The worse the level of hoarding, the more ashamed, emotionally distanced and isolated a lot of hoarders become. These behaviours can often be confusing to family and friends who wonder how their friend or family member can live in squalor and why they cannot just clean up and discard items in order to sort out their homes, lives and relationships.

Many hoarders will defend their behaviour or make empty promises of cleaning up or clearing out their hoards which never materialize. This can make friends or family members feel that the hoarder value these items or 'junk' more than they value them. Eventually, there might be a complete breakdown in relationships when friends or family cannot bear to see their friend or relative living like that anymore. It can also become increasingly difficult to visit hoarders in their homes as the homes might become inaccessible or even structurally unsafe thus adding to the isolation and lack of interaction.

Messy houseHypnotherapy for hoarding 

In the treatment for hoarding, there should be looked at mid- to long-term goals in a treatment plan.

Hypnotherapy can offer a lot as it combines therapy and hypnosis which can be a very powerful combination in treating disorders. The long-term goals would be to reduce the frequency of the acquisition and hoarding behaviours and increase the frequency of behaviour that is thought out carefully. For instance, the hoarder might have limited social interaction and find a weekly walk around the charity shops interesting and stimulating. Taking that away from them might make them feel lonely and isolated, so instead giving them the tools to essentially stop and give thorough thought as to whether they really need the item is much more conducive.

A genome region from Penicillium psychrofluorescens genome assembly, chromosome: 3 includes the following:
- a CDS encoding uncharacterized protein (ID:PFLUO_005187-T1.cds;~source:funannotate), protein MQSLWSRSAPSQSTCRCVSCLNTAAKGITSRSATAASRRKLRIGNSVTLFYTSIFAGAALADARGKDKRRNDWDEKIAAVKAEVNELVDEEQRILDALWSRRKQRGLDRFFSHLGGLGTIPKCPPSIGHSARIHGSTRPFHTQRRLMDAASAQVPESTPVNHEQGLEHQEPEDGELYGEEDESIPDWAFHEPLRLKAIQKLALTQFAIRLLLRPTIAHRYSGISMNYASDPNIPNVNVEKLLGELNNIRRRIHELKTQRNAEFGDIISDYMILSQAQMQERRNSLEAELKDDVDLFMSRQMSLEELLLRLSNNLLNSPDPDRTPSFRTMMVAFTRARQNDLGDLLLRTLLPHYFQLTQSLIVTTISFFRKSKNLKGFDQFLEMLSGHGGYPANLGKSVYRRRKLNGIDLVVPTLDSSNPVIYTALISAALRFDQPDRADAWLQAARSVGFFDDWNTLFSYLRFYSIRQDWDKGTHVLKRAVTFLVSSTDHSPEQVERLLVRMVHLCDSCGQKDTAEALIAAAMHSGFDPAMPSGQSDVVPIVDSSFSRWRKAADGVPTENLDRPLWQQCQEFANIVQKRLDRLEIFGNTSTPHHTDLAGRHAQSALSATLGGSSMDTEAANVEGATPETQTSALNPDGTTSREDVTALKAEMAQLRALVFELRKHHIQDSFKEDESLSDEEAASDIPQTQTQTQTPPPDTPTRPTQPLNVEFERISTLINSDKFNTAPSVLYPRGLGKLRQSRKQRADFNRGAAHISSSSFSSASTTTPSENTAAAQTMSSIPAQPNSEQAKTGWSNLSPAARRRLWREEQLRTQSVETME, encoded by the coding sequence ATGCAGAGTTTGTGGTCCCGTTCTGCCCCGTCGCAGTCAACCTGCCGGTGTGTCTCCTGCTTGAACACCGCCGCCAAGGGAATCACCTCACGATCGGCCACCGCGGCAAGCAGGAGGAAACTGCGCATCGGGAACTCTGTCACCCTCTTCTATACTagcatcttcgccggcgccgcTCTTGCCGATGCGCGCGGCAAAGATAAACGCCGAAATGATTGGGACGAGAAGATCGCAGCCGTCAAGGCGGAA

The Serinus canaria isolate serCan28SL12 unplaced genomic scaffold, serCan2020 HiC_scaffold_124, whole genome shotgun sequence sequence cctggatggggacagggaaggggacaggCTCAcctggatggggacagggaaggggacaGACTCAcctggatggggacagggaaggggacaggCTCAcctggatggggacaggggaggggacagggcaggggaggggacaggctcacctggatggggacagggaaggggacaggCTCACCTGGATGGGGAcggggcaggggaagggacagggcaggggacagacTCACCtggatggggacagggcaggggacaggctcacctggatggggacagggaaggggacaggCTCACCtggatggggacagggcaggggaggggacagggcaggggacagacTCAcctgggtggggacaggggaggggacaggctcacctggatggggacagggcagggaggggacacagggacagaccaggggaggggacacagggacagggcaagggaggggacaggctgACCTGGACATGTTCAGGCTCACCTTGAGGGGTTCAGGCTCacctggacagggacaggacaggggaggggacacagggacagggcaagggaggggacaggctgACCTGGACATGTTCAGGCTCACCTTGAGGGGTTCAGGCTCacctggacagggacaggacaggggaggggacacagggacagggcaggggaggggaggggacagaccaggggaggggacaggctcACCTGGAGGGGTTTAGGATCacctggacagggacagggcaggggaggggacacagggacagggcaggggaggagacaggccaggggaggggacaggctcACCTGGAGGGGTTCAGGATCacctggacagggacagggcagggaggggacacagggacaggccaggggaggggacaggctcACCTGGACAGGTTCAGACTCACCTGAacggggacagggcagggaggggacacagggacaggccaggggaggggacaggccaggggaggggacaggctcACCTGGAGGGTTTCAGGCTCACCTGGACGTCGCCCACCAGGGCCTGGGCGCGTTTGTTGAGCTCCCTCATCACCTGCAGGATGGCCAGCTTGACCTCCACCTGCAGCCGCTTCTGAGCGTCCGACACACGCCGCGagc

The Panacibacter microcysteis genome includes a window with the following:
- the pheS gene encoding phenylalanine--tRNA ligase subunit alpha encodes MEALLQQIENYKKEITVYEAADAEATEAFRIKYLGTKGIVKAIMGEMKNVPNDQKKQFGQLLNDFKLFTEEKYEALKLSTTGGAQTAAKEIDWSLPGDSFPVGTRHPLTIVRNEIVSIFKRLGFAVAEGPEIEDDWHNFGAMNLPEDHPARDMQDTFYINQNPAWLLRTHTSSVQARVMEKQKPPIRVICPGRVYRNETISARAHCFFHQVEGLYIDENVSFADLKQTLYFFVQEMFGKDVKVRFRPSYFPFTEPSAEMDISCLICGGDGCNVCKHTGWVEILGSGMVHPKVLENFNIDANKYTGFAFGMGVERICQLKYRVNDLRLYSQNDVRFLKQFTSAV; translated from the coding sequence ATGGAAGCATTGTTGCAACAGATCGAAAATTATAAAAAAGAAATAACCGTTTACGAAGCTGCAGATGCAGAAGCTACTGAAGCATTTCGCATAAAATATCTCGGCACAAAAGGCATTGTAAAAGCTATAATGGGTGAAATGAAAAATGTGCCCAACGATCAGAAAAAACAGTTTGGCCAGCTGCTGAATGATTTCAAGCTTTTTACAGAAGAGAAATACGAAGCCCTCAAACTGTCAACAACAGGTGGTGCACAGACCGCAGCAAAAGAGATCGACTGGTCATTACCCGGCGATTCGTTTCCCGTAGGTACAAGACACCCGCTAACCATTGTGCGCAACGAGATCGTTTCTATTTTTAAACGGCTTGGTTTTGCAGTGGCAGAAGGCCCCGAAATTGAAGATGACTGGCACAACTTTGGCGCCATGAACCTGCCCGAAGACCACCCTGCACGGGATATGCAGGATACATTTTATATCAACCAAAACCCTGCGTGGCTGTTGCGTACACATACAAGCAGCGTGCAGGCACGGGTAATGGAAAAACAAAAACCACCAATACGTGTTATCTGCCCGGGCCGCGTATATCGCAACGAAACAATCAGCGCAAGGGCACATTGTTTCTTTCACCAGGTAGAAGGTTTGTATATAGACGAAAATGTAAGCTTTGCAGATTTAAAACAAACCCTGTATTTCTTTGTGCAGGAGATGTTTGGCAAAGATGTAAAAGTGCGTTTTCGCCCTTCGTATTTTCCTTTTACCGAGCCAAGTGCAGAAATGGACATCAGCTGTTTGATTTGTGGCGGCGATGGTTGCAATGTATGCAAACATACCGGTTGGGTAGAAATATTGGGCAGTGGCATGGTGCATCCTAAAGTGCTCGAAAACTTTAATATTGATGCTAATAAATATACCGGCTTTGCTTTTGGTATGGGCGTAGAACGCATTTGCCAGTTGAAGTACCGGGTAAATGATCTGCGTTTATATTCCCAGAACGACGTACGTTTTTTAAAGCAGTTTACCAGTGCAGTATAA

The above is a very simplistic view into only one of many aspects of treatment that will reduce triggers in impulsive hoarding behaviour. In essence, the therapeutic interventions of hypnotherapy can assist the hoarder in identifying their impulsive behaviours, give them the tools to scale down or cease these behaviours and help them see a clear connection between impulsive behaviour and negative consequences to themselves, to others and their home environment.

It is especially important to help the hoarder utilise behavioural strategies to manage anxiety or stress during the clear-out process as often at this crucial time they can feel totally overwhelmed by the hustle and bustle of people helping to clear out. Often family members could also greatly benefit from talking to a therapist about their own emotions, fears and worries around a loved one’s hoarding.

Hypnotherapy Directory is not responsible for the articles published by members. The views expressed are those of the member who wrote the article.

Share this article with a friend
Show comments
Image

Find the right hypnotherapist for you

All therapists are verified professionals

All therapists are verified professionals